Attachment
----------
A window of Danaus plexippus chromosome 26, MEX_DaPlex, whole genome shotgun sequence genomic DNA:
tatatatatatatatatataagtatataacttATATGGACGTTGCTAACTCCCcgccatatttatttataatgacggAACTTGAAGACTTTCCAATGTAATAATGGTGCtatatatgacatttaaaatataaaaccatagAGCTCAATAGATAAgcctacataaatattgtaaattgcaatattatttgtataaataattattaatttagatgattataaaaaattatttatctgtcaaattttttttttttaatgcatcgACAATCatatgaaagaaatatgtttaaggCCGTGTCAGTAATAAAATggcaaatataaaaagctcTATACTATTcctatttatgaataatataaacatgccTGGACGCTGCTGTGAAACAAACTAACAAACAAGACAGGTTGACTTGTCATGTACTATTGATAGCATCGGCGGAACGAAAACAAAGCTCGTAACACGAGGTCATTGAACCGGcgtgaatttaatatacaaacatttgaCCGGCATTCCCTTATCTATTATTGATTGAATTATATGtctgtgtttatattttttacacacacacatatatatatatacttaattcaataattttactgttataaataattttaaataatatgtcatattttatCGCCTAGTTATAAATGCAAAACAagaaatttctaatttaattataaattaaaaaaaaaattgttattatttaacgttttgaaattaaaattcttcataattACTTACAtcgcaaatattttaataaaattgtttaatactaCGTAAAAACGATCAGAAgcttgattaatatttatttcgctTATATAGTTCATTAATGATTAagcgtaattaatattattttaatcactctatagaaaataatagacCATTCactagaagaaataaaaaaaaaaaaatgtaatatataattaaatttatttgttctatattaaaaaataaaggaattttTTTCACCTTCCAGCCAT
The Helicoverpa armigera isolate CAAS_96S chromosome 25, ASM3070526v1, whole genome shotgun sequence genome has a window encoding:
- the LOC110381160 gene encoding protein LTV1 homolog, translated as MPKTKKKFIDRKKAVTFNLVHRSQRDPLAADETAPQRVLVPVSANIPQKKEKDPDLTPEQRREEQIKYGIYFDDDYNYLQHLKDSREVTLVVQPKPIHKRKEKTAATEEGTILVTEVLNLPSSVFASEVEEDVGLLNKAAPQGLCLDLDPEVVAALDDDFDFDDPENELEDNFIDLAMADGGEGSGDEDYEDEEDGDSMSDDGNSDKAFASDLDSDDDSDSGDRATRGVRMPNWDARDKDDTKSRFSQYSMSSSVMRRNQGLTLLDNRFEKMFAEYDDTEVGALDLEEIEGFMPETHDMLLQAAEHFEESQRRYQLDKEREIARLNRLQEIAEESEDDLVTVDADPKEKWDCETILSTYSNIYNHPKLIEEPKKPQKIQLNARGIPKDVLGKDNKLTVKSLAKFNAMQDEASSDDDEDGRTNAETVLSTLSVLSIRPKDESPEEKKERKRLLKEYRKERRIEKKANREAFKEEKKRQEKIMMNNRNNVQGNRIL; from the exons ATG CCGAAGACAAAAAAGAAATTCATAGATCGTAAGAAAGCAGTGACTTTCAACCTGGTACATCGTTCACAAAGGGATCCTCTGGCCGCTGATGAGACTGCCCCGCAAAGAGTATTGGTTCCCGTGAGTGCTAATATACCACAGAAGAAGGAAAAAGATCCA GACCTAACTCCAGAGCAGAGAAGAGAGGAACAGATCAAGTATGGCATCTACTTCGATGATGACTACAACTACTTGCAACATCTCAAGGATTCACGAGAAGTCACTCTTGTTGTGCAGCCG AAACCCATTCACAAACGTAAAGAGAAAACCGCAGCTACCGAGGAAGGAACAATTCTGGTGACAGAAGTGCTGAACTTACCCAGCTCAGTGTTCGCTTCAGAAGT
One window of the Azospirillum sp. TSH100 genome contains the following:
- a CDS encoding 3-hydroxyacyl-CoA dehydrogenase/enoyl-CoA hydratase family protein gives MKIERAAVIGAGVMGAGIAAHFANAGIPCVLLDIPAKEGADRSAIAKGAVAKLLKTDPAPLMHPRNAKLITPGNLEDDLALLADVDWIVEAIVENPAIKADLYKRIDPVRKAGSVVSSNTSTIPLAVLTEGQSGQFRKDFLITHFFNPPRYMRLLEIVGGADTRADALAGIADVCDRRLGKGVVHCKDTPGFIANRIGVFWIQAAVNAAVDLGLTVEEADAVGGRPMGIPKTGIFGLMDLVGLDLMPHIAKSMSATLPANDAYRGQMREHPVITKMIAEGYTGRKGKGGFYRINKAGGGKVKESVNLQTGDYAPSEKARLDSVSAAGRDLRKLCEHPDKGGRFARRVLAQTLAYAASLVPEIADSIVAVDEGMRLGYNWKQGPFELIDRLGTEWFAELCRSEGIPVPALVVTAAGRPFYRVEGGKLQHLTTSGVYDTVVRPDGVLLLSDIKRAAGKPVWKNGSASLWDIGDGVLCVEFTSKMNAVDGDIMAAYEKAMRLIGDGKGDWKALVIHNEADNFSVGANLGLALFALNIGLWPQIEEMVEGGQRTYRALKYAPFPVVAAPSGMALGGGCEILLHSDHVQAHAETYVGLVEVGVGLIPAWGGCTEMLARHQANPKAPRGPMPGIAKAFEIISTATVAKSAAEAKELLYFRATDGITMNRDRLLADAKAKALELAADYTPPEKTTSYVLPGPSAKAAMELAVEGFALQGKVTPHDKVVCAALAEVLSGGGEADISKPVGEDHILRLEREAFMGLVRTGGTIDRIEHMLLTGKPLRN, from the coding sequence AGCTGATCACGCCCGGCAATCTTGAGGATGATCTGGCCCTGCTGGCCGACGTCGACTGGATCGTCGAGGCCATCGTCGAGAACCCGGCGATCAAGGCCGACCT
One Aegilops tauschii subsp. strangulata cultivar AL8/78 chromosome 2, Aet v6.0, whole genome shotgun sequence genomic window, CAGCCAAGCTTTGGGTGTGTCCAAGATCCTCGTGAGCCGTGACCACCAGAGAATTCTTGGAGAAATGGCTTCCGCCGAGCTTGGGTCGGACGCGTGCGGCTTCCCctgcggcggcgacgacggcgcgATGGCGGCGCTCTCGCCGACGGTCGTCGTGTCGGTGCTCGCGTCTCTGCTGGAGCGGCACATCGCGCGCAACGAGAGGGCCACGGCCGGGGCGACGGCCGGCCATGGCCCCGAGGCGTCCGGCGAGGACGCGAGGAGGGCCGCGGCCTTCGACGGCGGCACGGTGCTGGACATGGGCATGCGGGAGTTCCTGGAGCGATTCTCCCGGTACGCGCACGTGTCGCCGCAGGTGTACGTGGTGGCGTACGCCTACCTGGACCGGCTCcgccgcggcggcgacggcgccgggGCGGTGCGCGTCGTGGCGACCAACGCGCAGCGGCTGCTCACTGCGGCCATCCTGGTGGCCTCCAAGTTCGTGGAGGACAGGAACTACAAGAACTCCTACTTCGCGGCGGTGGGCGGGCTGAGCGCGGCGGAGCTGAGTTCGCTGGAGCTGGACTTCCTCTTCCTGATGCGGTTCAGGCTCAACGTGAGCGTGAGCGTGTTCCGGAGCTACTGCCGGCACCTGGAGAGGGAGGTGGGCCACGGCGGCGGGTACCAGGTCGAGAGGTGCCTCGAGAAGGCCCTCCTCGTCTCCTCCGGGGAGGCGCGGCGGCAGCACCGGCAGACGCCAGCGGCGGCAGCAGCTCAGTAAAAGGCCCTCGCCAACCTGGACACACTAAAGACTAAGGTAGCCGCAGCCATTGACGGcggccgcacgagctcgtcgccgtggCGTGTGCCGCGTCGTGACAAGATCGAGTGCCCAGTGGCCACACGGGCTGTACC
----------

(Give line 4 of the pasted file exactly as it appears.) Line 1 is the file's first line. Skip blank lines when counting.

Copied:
- the LOC110381160 gene encoding protein LTV1 homolog, translated as MPKTKKKFIDRKKAVTFNLVHRSQRDPLAADETAPQRVLVPVSANIPQKKEKDPDLTPEQRREEQIKYGIYFDDDYNYLQHLKDSREVTLVVQPKPIHKRKEKTAATEEGTILVTEVLNLPSSVFASEVEEDVGLLNKAAPQGLCLDLDPEVVAALDDDFDFDDPENELEDNFIDLAMADGGEGSGDEDYEDEEDGDSMSDDGNSDKAFASDLDSDDDSDSGDRATRGVRMPNWDARDKDDTKSRFSQYSMSSSVMRRNQGLTLLDNRFEKMFAEYDDTEVGALDLEEIEGFMPETHDMLLQAAEHFEESQRRYQLDKEREIARLNRLQEIAEESEDDLVTVDADPKEKWDCETILSTYSNIYNHPKLIEEPKKPQKIQLNARGIPKDVLGKDNKLTVKSLAKFNAMQDEASSDDDEDGRTNAETVLSTLSVLSIRPKDESPEEKKERKRLLKEYRKERRIEKKANREAFKEEKKRQEKIMMNNRNNVQGNRIL; from the exons ATG CCGAAGACAAAAAAGAAATTCATAGATCGTAAGAAAGCAGTGACTTTCAACCTGGTACATCGTTCACAAAGGGATCCTCTGGCCGCTGATGAGACTGCCCCGCAAAGAGTATTGGTTCCCGTGAGTGCTAATATACCACAGAAGAAGGAAAAAGATCCA GACCTAACTCCAGAGCAGAGAAGAGAGGAACAGATCAAGTATGGCATCTACTTCGATGATGACTACAACTACTTGCAACATCTCAAGGATTCACGAGAAGTCACTCTTGTTGTGCAGCCG AAACCCATTCACAAACGTAAAGAGAAAACCGCAGCTACCGAGGAAGGAACAATTCTGGTGACAGAAGTGCTGAACTTACCCAGCTCAGTGTTCGCTTCAGAAGT